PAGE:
So that’s how it started.

Peterson on Analog vs. Digital

AP: The discussion’s never been analog versus digital. Digital can be done fantastically and it is a lot of the time. But then you compare some old masters that only exist on vinyl to what’s out there on Apple lossless or whatever. It doesn’t even come close. And I could just as easily say, which is true, there are some terrible pressings. I have quite a few of them. When I’m just going through Target grocery shopping, I swing by their little vinyl aisle.

I have about a 50% success rate on their pressings. The good ones are amazing. The Weekend: The Highlights is the way to hear the Weekend’s body of work, and I’m not even into pop, but that is like whoever took the time to cut that Laquer was somebody who was like, “I’m gonna make this sound really good.” That’s the cool part of the whole thing to me. It became like, “well, can we get a streaming license? How do we make this legal?” So first we wanted people to just be able to hear firsthand — this is what this pressing sounds like.

So if you’re gonna spend this much money for it in the discogs marketplace, at least to know what you’re getting into. And then the second part was, “well if we have all these files, how can we go about letting people listen to them legally?” We talked to a few copyright attorneys and figured out we could get this noninteractive streaming license, kind of like Pandora used to be.

I&TT: How did you come up with the idea for Drop Station?

AP: Well, the Drop Station came after Burnable was created. What happened was we realized the equipment we’re using to capture vinyl is in the software designed to record music. It’s designed for music production. I’ve been like a Raspberry Pie user, Arduino and all that stuff. I’ve been doing electronics, building my own guitar pedals forever. For one of my birthdays when I was 13, my parents bought me a book called Electronics Projects for Musicians. And it had a flexible 45 final in the back that you could listen to the examples of the projects on a turntable.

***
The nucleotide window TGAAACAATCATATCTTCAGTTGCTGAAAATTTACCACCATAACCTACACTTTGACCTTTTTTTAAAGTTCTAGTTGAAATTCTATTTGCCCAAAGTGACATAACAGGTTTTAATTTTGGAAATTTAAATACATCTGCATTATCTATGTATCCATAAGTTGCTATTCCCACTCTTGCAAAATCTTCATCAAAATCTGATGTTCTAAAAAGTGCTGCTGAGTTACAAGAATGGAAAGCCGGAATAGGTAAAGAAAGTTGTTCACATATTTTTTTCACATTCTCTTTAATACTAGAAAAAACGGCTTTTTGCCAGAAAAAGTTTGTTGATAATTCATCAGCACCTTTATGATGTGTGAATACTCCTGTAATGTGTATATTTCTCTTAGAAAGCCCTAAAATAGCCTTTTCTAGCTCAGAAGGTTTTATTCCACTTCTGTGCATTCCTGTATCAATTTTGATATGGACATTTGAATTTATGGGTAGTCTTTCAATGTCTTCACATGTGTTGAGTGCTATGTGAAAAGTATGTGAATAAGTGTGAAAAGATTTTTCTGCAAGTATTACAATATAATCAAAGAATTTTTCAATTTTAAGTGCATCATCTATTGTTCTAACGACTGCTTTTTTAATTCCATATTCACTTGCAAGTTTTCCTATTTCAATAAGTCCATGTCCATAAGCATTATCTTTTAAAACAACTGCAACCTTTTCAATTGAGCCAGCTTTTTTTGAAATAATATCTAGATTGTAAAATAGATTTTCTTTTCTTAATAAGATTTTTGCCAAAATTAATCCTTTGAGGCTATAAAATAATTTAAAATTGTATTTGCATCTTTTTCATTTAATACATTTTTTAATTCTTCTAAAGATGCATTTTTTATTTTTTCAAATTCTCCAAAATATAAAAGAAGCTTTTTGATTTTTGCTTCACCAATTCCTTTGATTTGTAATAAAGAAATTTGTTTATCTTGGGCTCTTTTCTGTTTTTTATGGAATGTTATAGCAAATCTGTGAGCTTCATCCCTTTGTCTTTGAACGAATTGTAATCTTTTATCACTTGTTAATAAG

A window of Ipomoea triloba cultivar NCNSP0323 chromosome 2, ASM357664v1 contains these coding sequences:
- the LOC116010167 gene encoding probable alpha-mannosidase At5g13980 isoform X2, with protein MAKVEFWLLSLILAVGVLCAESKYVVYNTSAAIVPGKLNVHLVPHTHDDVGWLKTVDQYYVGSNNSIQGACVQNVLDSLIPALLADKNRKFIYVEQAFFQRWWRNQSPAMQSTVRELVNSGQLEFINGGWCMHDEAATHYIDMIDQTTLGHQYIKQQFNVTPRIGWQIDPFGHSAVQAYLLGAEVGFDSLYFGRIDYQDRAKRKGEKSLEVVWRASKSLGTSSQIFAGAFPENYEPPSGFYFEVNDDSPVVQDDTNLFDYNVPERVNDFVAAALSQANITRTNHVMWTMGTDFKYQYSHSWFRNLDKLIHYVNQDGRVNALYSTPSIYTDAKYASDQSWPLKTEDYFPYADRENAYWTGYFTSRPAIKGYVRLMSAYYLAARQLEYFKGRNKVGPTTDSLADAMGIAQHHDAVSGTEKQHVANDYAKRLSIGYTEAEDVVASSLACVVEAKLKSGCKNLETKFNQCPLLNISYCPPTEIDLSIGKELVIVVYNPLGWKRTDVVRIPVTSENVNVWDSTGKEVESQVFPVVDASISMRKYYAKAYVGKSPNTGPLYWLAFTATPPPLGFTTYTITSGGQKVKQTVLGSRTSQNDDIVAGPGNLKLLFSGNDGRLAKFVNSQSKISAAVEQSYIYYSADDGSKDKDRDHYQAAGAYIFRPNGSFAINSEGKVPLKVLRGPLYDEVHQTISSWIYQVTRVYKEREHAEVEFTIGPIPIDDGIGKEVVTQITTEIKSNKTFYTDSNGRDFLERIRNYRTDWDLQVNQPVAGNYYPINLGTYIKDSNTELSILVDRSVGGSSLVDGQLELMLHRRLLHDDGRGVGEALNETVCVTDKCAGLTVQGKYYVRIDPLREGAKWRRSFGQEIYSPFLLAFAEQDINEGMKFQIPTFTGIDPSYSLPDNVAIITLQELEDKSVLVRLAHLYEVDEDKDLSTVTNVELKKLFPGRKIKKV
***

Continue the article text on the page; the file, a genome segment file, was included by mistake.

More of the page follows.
I still have that thing somewhere. I think I still have the record too. What happened was it was like, “well, how can we make this easier?” And not only that, we have to make a convenience product, right? But at the same time, it has to sound really good. And by sound really good, I mean, not do anything to the signal.

On this, we basically want to make sure that the signal that comes in is exactly what occurred so that it could be captured by the analog to digital converter and be an accurate representation of what’s on the turntable and what’s on the cartridge, and of course pressing itself.

So the idea was to make something like an easy interface to just capture the records while you’re listening to them. Why not just let people take their phone out and just hit capture and capture what’s happening in a passive way that’s not only electronically and, I should say electronically passive, meaning that the signal can still pass through to your amp.

We just kind of tap into it and capture and convert it to digital. The idea was to create something to make it easier for people to get stuff on Burnable. We did not know so many people were gonna come. We had an interest list from our website of like 1600 people, so quickly getting emails from all over the world where it’s like, “I have this collection of like rare Swedish metal,” or, “I have 1800 LPs and they’re all awesome and nobody can stream this stuff.” 

The full podcast with Peterson is available at innotechtoday.com/innovation-tech-talks

By Corey Noles

By Corey Noles

Corey Noles is the Managing Editor for Innovation & Tech Today. In more than two decades as a journalist, he has covered crime, MLB, business, healthcare, politics and anything else that could snag a headline.